Here in America and in most of Canada, we have funeral traditions that have stood the test of time for decades, even centuries.
But our traditions are vastly different from those in other countries and cultures.
This article looks at Liberian funeral traditions and is part of a series that highlights how different cultures care for their dead. Other parts of the series are about United Kingdom funeral traditions and Chamorro funeral traditions, among others.
Note, these traditions may vary depending on the individual and their own beliefs.
Religious and Death Beliefs
Around 85% of Liberia’s population identifies as Christian, with about 76% of those people identifying as Protestant.
Liberians follow specific funeral and burial rituals to ensure that the deceased has a safe journey to the afterlife world. If they don’t complete the rituals, they believe that the deceased’s spirit remains in a state of limbo between the living world and the afterlife.
Preparation of the Body
Liberians believe that misfortune can occur in their family if they don’t properly care for the deceased’s body. Bathing the body by hand is very important in the Liberian culture. Afterward, they dress the deceased in their funeral attire.
They cover reflective surfaces in the room that the body is in to prevent the deceased’s spirit from roaming. Some families also take photos of the deceased to share with family members and keep as documentation of their death. This concept started because of the two Liberian Civil Wars when many families didn’t know what happened to their loved ones.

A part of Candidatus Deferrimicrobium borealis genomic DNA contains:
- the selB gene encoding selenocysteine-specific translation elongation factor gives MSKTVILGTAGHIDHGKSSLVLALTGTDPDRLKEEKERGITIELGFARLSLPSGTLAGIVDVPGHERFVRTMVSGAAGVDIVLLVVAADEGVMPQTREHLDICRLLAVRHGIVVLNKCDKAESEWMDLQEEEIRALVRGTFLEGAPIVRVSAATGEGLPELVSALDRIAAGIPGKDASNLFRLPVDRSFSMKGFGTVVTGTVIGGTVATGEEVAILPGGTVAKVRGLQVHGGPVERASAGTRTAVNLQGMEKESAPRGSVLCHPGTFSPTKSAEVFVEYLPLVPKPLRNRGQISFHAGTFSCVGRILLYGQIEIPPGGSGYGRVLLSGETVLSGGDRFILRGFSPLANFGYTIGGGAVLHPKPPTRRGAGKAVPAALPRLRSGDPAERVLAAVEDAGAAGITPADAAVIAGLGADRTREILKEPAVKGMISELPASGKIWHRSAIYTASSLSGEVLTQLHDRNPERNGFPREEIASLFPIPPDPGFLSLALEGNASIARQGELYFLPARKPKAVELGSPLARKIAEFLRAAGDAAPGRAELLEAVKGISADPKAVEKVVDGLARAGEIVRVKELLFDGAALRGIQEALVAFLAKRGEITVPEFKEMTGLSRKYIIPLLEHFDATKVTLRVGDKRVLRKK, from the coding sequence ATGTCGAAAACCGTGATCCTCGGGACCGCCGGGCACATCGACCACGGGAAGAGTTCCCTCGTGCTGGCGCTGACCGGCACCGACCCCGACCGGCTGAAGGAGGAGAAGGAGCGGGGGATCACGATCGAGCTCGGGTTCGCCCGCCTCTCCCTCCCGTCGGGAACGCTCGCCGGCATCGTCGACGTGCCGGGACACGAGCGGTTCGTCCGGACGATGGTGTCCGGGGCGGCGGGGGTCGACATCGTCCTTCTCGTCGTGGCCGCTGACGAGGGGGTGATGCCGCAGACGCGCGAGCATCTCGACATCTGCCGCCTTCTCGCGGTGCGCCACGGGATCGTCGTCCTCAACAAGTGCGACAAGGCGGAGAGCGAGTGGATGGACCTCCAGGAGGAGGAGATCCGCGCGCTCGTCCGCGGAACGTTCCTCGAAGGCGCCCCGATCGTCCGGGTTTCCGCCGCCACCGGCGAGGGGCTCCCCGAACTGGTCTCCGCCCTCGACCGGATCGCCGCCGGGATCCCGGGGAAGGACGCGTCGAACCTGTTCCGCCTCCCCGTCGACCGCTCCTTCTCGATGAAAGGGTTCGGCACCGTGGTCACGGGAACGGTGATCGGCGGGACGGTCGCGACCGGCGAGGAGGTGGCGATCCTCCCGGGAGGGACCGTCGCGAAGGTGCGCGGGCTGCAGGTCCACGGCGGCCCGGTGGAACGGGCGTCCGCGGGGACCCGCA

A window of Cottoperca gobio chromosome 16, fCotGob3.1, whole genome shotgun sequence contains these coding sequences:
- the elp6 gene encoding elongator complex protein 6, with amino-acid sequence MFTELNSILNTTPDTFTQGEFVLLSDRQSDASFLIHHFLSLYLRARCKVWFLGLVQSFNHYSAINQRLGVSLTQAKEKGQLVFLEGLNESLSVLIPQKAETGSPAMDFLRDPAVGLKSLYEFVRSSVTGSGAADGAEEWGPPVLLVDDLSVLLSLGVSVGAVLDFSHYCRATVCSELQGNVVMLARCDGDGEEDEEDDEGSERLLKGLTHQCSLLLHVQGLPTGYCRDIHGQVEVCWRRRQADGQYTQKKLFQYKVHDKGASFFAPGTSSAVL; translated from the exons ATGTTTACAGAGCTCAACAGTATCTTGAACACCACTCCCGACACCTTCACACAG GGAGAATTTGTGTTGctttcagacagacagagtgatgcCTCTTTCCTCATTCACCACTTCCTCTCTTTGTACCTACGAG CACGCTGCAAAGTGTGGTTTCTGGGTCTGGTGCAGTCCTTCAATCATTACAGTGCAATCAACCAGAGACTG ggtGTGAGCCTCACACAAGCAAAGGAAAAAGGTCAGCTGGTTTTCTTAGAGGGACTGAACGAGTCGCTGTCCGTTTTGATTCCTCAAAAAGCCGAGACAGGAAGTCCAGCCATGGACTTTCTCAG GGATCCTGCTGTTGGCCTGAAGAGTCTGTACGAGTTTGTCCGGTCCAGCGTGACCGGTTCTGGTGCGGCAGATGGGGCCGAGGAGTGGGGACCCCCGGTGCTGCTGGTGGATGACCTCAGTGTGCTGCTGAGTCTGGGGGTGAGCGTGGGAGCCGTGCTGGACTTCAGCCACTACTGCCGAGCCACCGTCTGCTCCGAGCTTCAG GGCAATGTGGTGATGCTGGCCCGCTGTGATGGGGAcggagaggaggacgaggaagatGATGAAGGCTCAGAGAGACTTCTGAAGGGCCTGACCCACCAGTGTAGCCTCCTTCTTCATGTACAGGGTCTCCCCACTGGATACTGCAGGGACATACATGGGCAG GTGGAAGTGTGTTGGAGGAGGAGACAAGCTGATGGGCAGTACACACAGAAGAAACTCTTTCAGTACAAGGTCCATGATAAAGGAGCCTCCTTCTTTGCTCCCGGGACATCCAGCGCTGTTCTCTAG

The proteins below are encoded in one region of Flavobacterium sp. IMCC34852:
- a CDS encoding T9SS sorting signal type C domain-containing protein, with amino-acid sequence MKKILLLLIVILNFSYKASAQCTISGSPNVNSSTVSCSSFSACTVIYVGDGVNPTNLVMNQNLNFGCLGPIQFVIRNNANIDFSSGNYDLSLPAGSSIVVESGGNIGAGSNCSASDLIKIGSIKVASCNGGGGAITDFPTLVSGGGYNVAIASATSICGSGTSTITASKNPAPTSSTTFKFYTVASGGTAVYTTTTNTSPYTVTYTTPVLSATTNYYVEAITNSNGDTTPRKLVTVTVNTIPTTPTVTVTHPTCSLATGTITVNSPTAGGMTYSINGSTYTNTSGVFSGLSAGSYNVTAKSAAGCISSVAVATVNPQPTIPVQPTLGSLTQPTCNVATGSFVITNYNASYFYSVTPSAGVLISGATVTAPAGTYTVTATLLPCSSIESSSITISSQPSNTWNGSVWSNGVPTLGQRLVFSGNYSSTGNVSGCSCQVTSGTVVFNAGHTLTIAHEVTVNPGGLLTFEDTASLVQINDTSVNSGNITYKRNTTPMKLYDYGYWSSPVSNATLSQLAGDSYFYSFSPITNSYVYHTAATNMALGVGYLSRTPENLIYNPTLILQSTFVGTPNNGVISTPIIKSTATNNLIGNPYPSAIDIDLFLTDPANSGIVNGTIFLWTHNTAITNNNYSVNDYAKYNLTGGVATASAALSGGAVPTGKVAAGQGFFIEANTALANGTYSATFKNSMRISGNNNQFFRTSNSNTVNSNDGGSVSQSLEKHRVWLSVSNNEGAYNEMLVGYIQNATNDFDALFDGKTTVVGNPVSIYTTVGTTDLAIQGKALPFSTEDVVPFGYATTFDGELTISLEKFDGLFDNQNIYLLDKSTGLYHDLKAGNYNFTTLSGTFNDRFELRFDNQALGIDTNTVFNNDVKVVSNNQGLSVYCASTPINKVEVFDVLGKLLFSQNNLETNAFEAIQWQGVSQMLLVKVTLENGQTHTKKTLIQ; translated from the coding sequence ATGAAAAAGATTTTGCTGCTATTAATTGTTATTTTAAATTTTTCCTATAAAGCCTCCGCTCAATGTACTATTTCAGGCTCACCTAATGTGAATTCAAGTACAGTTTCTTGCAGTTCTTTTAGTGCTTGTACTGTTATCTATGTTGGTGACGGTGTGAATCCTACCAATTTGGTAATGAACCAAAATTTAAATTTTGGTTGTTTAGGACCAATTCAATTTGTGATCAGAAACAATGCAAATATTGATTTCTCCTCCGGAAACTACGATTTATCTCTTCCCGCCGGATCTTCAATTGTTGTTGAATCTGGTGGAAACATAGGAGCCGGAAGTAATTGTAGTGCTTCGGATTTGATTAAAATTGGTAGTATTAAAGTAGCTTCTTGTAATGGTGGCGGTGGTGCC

Liberian Funeral Celebration
A Liberian funeral celebration can last days or even weeks. It may take longer depending on the number of attendees and how far they have to travel from. For the funeral, men wear suits, women wear black, and children wear white.
The funeral procession can be many miles long and take as long as a day to complete. Some families have trumpeters and drummers march along with them in the procession.
Although some people choose cremation, burial is still the most common. The burial is thought to connect the deceased with their ancestors.
The Ebola outbreak during 2014 caused some problems with their burial traditions. If someone died of Ebola, their body is still contagious so healthcare professionals discouraged families from hand-bathing their loved ones. Many families chose to bury the deceased right away to avoid spreading the disease and have funeral celebrations later to honor their life.
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